Saturday, March 1, 2008

The Parable of the Lost Sons

What makes the temptation of power so seemingly irresistible? Maybe it is that power offers an easy substitute for the hard task of love. It seems easier to be God than to love God, easier to control people than to love people, easier to own life than to love life. Jesus asks, "Do you love me?" We ask, "Can we sit at your right hand and your left hand in your Kingdom?" (Mt. 20:21). We have been tempted to replace love with power.--Henri Nouwen

Henri Nouwen was a Dutch priest and renowned author, who left behind his life of awards, accolades and speaking tours to live among and care for the mentally disabled. On one of his many travels, he experienced a chance encounter with Rembrandt's painting "The Return of The Prodigal Son."




At first glance, Nouwen experienced a mysterious draw to this painting, which lead him to engage in serious reflection on Rembrandt's interpretation of Jesus' timeless parable. Nouwen describes his feelings toward the painting upon his first encounter:

It had brought me into touch with something within me that lies far beyond the ups and downs of a busy life, something that represents the ongoing yearning of the human spirit, the yearning for a final return, an unambiguous sense of safety, a lasting home.

The result of his contemplation on both the biblical telling of The Prodigal Son and Rembrandt's unique perspective is his book, "The Return of the Prodigal Son: A Story of Homecoming."
He saw Rembrandt's portrayal of the Father's embrace of His runaway son as representative of God and Humanity and the peculiar expressions on the faces of the distanced bystanders representing our reluctance to get directly involved in what God is doing, in celebrating, embracing, and having compassion.

Nouwen examines the three main characters of the parable: the prodigal son, the elder son, and the father. Nouwen finds himself in both sons and realizes the call to not only allow himself to be embraced by the father, but to become like the father, moving beyond the role of receiver of forgiveness and compassion to the the role of imparter of forgiveness and compassion to others. Nouwen notes that the painting, as well as the parable, could have been titled The Parable of the Lost Sons. His analysis of the elder son's "lostness"is simply brilliant. The elder son externally achieves the right behavior, but internally wandered away from the heart of his father. The elder son resents His father's compassion and unconditional love and forgiveness. which is at the heart of who the father is. Nouwen then translates the perspective of the elder son to how he himself has felt and how many in the church feel throughout times in their lives.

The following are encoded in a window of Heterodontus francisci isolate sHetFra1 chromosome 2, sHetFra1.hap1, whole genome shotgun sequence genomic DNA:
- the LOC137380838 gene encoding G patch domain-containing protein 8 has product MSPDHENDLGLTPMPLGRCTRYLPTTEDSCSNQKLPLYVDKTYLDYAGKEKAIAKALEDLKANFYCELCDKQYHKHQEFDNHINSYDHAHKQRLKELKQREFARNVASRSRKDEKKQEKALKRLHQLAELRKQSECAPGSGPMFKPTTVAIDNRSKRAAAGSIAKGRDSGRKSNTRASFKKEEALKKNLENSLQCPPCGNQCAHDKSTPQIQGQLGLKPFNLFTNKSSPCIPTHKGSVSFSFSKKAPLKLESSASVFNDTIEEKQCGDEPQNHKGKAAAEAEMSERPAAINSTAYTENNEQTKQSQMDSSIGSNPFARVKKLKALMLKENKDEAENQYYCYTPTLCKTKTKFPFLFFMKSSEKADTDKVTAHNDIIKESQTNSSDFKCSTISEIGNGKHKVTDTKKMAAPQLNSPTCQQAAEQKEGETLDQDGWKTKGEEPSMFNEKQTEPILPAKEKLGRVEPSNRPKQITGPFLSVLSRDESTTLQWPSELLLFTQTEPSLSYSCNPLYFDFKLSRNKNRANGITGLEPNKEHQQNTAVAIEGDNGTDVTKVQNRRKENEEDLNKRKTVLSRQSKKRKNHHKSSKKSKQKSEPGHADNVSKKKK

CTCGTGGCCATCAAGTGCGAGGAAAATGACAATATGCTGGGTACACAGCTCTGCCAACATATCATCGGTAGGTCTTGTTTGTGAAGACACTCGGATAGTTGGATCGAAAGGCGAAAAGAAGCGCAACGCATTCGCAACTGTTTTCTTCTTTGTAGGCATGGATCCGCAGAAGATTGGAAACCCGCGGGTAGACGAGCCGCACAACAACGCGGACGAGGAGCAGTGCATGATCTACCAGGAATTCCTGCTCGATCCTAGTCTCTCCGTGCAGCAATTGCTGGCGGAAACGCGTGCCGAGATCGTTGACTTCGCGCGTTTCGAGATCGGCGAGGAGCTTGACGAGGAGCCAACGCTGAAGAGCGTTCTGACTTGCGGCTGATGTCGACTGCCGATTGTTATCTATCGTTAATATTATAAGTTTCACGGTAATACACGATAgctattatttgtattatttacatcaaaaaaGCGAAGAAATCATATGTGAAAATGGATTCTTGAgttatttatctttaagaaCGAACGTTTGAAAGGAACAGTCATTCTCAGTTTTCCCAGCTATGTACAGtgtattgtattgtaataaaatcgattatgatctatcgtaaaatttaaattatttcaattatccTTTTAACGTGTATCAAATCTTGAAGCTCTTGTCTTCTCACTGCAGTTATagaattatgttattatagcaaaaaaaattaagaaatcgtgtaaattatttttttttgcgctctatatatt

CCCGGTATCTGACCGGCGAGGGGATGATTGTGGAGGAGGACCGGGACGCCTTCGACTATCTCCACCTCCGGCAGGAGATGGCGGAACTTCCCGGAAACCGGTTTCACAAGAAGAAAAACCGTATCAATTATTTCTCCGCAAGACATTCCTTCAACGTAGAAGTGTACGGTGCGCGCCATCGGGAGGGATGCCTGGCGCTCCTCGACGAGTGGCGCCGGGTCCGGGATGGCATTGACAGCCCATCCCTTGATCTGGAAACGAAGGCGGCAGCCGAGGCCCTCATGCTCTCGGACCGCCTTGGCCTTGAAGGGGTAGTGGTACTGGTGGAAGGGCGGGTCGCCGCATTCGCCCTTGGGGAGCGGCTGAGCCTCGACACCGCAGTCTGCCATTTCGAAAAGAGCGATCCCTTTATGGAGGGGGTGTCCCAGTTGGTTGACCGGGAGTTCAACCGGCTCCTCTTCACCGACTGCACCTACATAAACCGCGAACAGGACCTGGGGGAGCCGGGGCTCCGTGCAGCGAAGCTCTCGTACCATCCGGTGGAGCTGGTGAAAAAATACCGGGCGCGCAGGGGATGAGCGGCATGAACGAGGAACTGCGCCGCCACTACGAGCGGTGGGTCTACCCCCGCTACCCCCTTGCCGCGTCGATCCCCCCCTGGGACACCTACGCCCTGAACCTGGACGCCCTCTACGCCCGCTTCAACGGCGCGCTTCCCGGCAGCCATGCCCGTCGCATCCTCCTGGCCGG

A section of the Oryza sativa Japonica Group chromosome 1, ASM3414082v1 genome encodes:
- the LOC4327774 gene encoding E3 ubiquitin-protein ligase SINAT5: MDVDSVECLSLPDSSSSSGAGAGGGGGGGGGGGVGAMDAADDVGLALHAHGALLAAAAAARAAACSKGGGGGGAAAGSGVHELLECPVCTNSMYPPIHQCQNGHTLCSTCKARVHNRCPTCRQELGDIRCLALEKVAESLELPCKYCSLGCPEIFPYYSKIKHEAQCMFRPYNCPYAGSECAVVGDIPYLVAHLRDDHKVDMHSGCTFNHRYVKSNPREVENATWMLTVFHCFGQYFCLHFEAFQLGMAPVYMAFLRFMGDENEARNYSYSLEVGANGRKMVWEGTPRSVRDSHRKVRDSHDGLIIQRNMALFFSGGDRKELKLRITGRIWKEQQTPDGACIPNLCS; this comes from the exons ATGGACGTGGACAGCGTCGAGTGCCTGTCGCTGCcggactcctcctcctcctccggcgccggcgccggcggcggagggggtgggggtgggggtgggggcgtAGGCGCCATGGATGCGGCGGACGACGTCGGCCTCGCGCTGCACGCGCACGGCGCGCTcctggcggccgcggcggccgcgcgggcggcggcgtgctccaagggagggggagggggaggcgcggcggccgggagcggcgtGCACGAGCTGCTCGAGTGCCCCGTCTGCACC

There is so much resentment among the "just" and the "righteous." There is so much judgment, condemnation, and prejudice among the "saints." There is so much frozen anger among the people who are so concerned about avoiding "sin." The lostness of the resentful "saint" is so hard to reach precisely because it is so closely wedded to the desire to be good and virtuous. I know, from my own life, how diligently I have tried to be good, acceptable, likeable, and a worthy example for others. There was always the conscious effort to avoid the pitfalls of sin and the constant fear of giving into temptation. But with all of that, there came seriousness, a moralistic intensity--and even a touch of fanaticism--that made it increasingly difficult to feel at home in my Father's house.

Nouwen's take on this parable and painting--the motives of each son and the father, how it relates to the church today, and the ambiguous ending that calls for the readers/viewers to make their own decision about how to respond to the Father--is filled with rich insight that will stay with me always. This book is truly a masterpiece, a book that I will treasure for the rest of my life.

And since this book is about the prodigal son parable, I thought I would include a clip from the movie, Jesus of Nazareth. It is absolutely my favorite cinematic interpretation of this parable. The filmmakers chose to set Jesus in Matthew's house, dwelling among sinners, while Peter and the other disciples stand outside, refusing to enter, lest they become "unclean." The parable of the prodigal son thus becomes an agent of reconciliation between Matthew (a prodigal son type) and Peter (the elder son type). It's a beautiful truth of the gospel.

5 comments:

Natalie said...

That clip from Jesus of Nazareth gave me goosebumps. That one part, its like Jesus is looking right at you, through the screen and down into your soul. I just got goosebumps again thinking about it.

Henri Nouwen was a brilliant man. I’m glad more christians have embraced his writings. I think the emergent camp is to thank for that.

Peter said...

Return of the prodigal son is the best of Nouwen's writings, second only to The Wounded Healer. Great analysis. Throwing in the Jesus of Nazareth clip was a nice touch too. That brought it home for me.

matty hillard said...

I thought Henri Nouwen turned out to be a fag?

musicmommy3 said...

You tell us Matty. You're the one who seems to be keeping tabs on every gay person on the planet.


I want to know something...

Are you truly such a hateful person or are you just having fun placing un-thought through, un-thought provoking comments on people's blogs and then seeing which one of us is silly enough to respond? :)

Tia Lynn said...

Angela, I think you hit the nail on the head. I can never decide if Matty is just that hateful or just a troublemaker, or even worse....both. Yikes!

Matty, please go back to boycotting my “heathen” blog, k?

Peter, Natalie, thanks for weighing in. That part of Jesus of Nazareth is my favorite scene, I cry every time. I think it’s more moving when you watch the events leading up to it, but it still gets me! :)